How to build a Coffee Table


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Right around Christmas of 2015, my interest in woodworking as a new hobby was peaking. We had a great coffee table in our apartment, but I had read so much about people tackling a coffee table build as their first project, so I figured why not go for it.

Originally, I had the intention of creating something rustic, weathered, and that fit the furniture style of our TV stand and kitchen table. We can dive more into this later, but the final result was not quite the look I was going for. Nonetheless, I was very proud of my first project, and everyone who has used it tells me it holds coffee quite well. 

This was my first true dive into woodworking. I decided to take this on during Christmas time for two reasons. First, my family bought me a Ryobi combo kit as a gift, so I knew I'd have enough tools to get the job done - maybe not quite as fast as I'd like, but enough for a beginner to tackle. Second, I had a few weeks off from work, so I knew I'd have time to dedicate to it.

So, starting from total scratch with lumber from home depot, some information from and a lot of prep research and how-to's, a power tool combo kit, and a pocket hole jig, I was off to the races.

Materials for this project:
2" x 6" x 6' (redwood)
2" x 4" x 8' (redwood)
1" x 12" x 8' (whitewood)
4 x Stanley “L” Brackets
Steel Wool (0000)
White Vinegar
Wood Screws (2.50”)
1.5” Pocket Hole Screws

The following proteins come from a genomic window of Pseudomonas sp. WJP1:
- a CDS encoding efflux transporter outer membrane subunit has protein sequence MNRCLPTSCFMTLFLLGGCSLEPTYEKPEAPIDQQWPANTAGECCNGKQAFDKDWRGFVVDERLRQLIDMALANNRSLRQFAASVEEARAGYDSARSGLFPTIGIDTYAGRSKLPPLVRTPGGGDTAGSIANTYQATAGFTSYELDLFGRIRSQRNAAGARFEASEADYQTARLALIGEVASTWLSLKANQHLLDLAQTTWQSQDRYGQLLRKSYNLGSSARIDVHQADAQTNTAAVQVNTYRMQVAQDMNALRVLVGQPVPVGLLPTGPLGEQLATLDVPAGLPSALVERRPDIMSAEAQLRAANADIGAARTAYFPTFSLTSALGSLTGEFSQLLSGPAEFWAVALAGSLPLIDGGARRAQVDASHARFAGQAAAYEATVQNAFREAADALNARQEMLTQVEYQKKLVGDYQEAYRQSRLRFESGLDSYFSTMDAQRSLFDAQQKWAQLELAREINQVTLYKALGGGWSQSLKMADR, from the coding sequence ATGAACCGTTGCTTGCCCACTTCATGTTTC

Textured Spray Paint
Matte Black Spray Paint

Before I ever went shopping, I read about the best practices to oxidize wood, which gives it a weathered look in about five minutes as opposed to 2-3 years of wear and tear.

In order to make this, I used one gallon of white vinegar, four pieces #00 steel wool (which I washed first with dish soap to remove grease layer), and a gallon of water. Do this well in advance, as the wool will take about a week to dissolve in this mixture to create the final solution. The longer you let it sit, the more it will continue to age as a solution. 

I began by cutting everything to length, and then started with the top of the table, using redwood 2" x 6" pieces. Then it was on to drilling all the pocket holes to combine connect everything together.

Below is a series of photos of me drilling and combining all pieces, including the top, sides, and bottom shelf. Was my first time using pocket holes - the Kreg K5 Jig is a must have. So simple and effect. You'll need an impact driver to drive home the pocket hole screws - a power drill won't cut it. 

Then it was on to the side "x" pieces. This was really tough without a Miter Saw to gauge the angles. I did my best, but if I look back at what I built then and what I could build now, I can't like that they were a bit shit. But whatever...

Then it was on to the final assembly! Came together real well. I was super granular about measurements, so this wasn't necessarily a surprise, but always nice to see your attention to detail pay off. 


Now it was time to apply the oxidized solution. I did two coats of it. Below is the result of how it changes the look and feel of the wood over the course of just a few minutes. The first image is when the solution is still drying, then the following two are dried and in different lighting. Amazing how it turns the darker part of the redwood nearly black. I actually really dug it. 

To be honest, I wish there was a way I could have just stopped here. Instead, I chose to use a satin polyurethane, and it took away a bit of the rustic look I was going for. 

I finished it off by adding a few L Brackets spray-painted matte black to give it a rustic look. Super happy with the final result. It was a hell of a first project for me to take on. I learned a ton and was super excited for the next step. Below are a few near final and final photos for you to check out. 

KREG K5 Pocket Hole Jig
RYOBI Circular Saw
RYOBI Power Drill
RYOBI Impact Driver
RYOBI Cordless Orbital Sander
Hand Sanding Sponges  (120 + 220 Grit)

Thanks for reading! Message me with any additional questions about the build, the tools, or the materials.